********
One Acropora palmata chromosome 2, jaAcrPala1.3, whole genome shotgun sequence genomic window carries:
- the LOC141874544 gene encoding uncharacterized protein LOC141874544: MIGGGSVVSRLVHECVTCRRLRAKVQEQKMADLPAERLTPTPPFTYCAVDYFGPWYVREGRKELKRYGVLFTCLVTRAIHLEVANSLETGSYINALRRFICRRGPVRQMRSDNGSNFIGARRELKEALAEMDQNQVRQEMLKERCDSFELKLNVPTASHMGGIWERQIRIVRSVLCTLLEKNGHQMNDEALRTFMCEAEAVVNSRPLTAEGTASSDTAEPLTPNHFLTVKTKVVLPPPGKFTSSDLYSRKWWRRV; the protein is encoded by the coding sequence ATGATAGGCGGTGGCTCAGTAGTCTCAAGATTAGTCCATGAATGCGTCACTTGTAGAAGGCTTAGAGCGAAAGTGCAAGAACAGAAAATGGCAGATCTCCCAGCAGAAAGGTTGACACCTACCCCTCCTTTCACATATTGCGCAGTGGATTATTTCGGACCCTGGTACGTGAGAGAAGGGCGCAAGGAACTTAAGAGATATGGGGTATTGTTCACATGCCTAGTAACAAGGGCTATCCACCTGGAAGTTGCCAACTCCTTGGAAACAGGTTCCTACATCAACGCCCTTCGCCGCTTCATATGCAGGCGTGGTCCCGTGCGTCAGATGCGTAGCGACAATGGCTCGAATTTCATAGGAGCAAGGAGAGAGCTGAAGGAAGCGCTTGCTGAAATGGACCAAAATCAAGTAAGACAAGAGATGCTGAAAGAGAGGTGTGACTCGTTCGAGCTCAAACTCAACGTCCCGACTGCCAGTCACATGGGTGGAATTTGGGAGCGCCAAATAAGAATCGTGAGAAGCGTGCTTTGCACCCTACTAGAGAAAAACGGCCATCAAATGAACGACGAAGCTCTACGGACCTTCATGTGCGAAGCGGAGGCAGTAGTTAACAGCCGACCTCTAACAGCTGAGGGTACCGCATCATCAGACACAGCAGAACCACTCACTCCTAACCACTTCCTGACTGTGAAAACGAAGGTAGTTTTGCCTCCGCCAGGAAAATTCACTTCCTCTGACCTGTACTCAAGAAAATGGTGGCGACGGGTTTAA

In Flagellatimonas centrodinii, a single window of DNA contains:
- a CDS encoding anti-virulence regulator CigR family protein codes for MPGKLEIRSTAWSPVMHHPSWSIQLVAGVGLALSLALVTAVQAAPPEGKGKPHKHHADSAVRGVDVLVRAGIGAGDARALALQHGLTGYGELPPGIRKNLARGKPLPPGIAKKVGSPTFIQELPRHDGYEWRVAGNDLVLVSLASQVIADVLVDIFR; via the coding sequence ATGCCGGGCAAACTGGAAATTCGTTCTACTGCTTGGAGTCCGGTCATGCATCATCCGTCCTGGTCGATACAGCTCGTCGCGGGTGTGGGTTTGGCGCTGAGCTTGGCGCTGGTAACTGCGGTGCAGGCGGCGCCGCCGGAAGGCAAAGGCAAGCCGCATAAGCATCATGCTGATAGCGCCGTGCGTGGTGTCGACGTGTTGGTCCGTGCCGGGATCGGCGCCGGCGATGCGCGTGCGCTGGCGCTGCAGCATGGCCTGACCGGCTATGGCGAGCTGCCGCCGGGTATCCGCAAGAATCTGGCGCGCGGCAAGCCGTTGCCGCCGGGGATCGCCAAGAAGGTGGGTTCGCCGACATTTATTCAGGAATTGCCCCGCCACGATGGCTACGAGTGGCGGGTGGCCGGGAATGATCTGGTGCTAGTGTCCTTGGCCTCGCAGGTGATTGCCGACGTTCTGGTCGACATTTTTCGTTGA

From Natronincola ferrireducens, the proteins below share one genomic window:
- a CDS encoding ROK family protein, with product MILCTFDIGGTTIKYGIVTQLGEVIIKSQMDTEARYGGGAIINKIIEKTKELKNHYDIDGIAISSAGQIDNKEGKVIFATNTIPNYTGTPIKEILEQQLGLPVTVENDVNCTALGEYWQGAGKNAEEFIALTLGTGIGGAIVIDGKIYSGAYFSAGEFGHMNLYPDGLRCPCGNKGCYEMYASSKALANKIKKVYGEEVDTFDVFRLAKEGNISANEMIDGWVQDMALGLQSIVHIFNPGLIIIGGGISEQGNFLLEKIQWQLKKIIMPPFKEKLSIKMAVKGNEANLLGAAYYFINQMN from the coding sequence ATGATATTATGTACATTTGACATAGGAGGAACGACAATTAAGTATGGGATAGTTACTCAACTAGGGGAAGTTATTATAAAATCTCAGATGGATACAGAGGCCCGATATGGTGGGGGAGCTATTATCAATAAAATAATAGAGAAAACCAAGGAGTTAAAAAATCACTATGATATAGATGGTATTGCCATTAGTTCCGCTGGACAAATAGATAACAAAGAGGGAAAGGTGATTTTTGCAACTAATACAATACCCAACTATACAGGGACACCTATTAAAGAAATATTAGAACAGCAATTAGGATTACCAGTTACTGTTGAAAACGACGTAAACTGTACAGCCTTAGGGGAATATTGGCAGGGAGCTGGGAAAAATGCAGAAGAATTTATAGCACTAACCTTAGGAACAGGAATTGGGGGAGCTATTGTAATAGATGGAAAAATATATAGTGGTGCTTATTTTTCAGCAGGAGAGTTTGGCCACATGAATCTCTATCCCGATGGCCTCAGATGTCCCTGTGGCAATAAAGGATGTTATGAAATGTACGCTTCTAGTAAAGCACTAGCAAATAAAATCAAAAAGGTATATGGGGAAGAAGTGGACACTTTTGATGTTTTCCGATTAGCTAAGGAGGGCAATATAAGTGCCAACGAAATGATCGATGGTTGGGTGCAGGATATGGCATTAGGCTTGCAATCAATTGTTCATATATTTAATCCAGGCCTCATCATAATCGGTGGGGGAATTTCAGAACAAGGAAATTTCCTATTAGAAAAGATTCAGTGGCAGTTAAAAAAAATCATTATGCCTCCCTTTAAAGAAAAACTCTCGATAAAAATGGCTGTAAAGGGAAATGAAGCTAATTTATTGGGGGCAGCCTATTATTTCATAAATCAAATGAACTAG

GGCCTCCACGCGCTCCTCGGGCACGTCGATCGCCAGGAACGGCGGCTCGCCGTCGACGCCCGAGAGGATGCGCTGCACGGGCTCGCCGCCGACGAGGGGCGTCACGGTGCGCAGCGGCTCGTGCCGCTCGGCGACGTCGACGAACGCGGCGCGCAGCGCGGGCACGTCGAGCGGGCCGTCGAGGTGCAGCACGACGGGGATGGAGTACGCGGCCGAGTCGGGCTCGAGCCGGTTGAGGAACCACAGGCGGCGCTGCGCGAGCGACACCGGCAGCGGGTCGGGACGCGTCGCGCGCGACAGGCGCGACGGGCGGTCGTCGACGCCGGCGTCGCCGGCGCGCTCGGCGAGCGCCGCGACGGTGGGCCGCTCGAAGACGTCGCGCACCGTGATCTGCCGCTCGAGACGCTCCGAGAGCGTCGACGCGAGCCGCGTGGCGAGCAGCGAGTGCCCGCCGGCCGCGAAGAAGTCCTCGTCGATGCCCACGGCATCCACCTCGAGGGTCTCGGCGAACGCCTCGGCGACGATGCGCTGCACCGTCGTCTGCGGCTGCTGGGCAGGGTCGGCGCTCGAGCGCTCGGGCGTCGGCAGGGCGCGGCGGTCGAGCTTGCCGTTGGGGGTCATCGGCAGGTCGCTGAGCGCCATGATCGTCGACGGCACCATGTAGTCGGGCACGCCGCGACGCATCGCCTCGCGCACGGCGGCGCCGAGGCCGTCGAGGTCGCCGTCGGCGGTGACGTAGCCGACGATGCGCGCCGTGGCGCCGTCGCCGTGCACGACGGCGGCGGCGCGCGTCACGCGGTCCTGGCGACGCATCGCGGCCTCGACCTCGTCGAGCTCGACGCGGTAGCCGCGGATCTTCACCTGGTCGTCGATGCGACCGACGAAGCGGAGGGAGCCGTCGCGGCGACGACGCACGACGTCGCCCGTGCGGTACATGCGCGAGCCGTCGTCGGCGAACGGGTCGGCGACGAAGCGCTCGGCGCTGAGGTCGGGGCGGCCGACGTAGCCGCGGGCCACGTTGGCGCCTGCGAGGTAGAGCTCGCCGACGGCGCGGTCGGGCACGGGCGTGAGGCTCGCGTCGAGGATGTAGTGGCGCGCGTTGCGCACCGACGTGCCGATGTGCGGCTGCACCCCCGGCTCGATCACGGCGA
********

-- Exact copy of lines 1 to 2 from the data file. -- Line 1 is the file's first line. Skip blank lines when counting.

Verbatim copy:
One Acropora palmata chromosome 2, jaAcrPala1.3, whole genome shotgun sequence genomic window carries:
- the LOC141874544 gene encoding uncharacterized protein LOC141874544: MIGGGSVVSRLVHECVTCRRLRAKVQEQKMADLPAERLTPTPPFTYCAVDYFGPWYVREGRKELKRYGVLFTCLVTRAIHLEVANSLETGSYINALRRFICRRGPVRQMRSDNGSNFIGARRELKEALAEMDQNQVRQEMLKERCDSFELKLNVPTASHMGGIWERQIRIVRSVLCTLLEKNGHQMNDEALRTFMCEAEAVVNSRPLTAEGTASSDTAEPLTPNHFLTVKTKVVLPPPGKFTSSDLYSRKWWRRV; the protein is encoded by the coding sequence ATGATAGGCGGTGGCTCAGTAGTCTCAAGATTAGTCCATGAATGCGTCACTTGTAGAAGGCTTAGAGCGAAAGTGCAAGAACAGAAAATGGCAGATCTCCCAGCAGAAAGGTTGACACCTACCCCTCCTTTCACATATTGCGCAGTGGATTATTTCGGACCCTGGTACGTGAGAGAAGGGCGCAAGGAACTTAAGAGATATGGGGTATTGTTCACATGCCTAGTAACAAGGGCTATCCACCTGGAAGTTGCCAACTCCTTGGAAACAGGTTCCTACATCAACGCCCTTCGCCGCTTCATATGCAGGCGTGGTCCCGTGCGTCAGATGCGTAGCGACAATGGCTCGAATTTCATAGGAGCAAGGAGAGAGCTGAAGGAAGCGCTTGCTGAAATGGACCAAAATCAAGTAAGACAAGAGATGCTGAAAGAGAGGTGTGACTCGTTCGAGCTCAAACTCAACGTCCCGACTGCCAGTCACATGGGTGGAATTTGGGAGCGCCAAATAAGAATCGTGAGAAGCGTGCTTTGCACCCTACTAGAGAAAAACGGCCATCAAATGAACGACGAAGCTCTACGGACCTTCATGTGCGAAGCGGAGGCAGTAGTTAACAGCCGACCTCTAACAGCTGAGGGTACCGCATCATCAGACACAGCAGAACCACTCACTCCTAACCACTTCCTGACTGTGAAAACGAAGGTAGTTTTGCCTCCGCCAGGAAAATTCACTTCCTCTGACCTGTACTCAAGAAAATGGTGGCGACGGGTTTAA